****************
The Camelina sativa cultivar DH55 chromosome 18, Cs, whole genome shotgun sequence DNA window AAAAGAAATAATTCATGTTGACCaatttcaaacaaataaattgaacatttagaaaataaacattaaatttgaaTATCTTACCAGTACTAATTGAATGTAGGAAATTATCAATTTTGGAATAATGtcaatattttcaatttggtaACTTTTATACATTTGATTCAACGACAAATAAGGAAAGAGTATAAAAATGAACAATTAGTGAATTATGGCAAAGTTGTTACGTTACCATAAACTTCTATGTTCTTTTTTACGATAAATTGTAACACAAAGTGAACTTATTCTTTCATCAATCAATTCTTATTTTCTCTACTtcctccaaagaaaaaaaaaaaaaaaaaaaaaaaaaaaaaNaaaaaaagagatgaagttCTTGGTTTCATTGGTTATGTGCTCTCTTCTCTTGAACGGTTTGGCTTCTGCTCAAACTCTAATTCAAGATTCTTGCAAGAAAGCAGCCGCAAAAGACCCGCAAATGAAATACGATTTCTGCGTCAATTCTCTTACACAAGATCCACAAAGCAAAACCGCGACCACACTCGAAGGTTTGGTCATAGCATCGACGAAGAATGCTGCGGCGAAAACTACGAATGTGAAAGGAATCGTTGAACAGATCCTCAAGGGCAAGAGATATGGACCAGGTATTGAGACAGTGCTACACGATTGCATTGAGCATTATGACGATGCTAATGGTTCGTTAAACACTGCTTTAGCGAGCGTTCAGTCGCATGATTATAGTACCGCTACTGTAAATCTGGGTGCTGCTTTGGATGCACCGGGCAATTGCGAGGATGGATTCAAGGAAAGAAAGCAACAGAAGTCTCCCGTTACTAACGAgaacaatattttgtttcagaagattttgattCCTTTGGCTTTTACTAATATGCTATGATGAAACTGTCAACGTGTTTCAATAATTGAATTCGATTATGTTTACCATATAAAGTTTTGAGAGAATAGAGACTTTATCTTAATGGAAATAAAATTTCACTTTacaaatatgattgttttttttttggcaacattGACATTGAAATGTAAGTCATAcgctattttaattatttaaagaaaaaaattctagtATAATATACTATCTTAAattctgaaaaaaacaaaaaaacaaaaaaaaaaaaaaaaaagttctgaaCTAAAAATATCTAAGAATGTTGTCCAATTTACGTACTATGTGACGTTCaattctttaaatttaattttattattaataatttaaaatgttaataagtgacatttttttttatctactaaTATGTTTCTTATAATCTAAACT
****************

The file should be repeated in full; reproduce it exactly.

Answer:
The Camelina sativa cultivar DH55 chromosome 18, Cs, whole genome shotgun sequence DNA window AAAAGAAATAATTCATGTTGACCaatttcaaacaaataaattgaacatttagaaaataaacattaaatttgaaTATCTTACCAGTACTAATTGAATGTAGGAAATTATCAATTTTGGAATAATGtcaatattttcaatttggtaACTTTTATACATTTGATTCAACGACAAATAAGGAAAGAGTATAAAAATGAACAATTAGTGAATTATGGCAAAGTTGTTACGTTACCATAAACTTCTATGTTCTTTTTTACGATAAATTGTAACACAAAGTGAACTTATTCTTTCATCAATCAATTCTTATTTTCTCTACTtcctccaaagaaaaaaaaaaaaaaaaaaaaaaaaaaaaaNaaaaaaagagatgaagttCTTGGTTTCATTGGTTATGTGCTCTCTTCTCTTGAACGGTTTGGCTTCTGCTCAAACTCTAATTCAAGATTCTTGCAAGAAAGCAGCCGCAAAAGACCCGCAAATGAAATACGATTTCTGCGTCAATTCTCTTACACAAGATCCACAAAGCAAAACCGCGACCACACTCGAAGGTTTGGTCATAGCATCGACGAAGAATGCTGCGGCGAAAACTACGAATGTGAAAGGAATCGTTGAACAGATCCTCAAGGGCAAGAGATATGGACCAGGTATTGAGACAGTGCTACACGATTGCATTGAGCATTATGACGATGCTAATGGTTCGTTAAACACTGCTTTAGCGAGCGTTCAGTCGCATGATTATAGTACCGCTACTGTAAATCTGGGTGCTGCTTTGGATGCACCGGGCAATTGCGAGGATGGATTCAAGGAAAGAAAGCAACAGAAGTCTCCCGTTACTAACGAgaacaatattttgtttcagaagattttgattCCTTTGGCTTTTACTAATATGCTATGATGAAACTGTCAACGTGTTTCAATAATTGAATTCGATTATGTTTACCATATAAAGTTTTGAGAGAATAGAGACTTTATCTTAATGGAAATAAAATTTCACTTTacaaatatgattgttttttttttggcaacattGACATTGAAATGTAAGTCATAcgctattttaattatttaaagaaaaaaattctagtATAATATACTATCTTAAattctgaaaaaaacaaaaaaacaaaaaaaaaaaaaaaaaagttctgaaCTAAAAATATCTAAGAATGTTGTCCAATTTACGTACTATGTGACGTTCaattctttaaatttaattttattattaataatttaaaatgttaataagtgacatttttttttatctactaaTATGTTTCTTATAATCTAAACT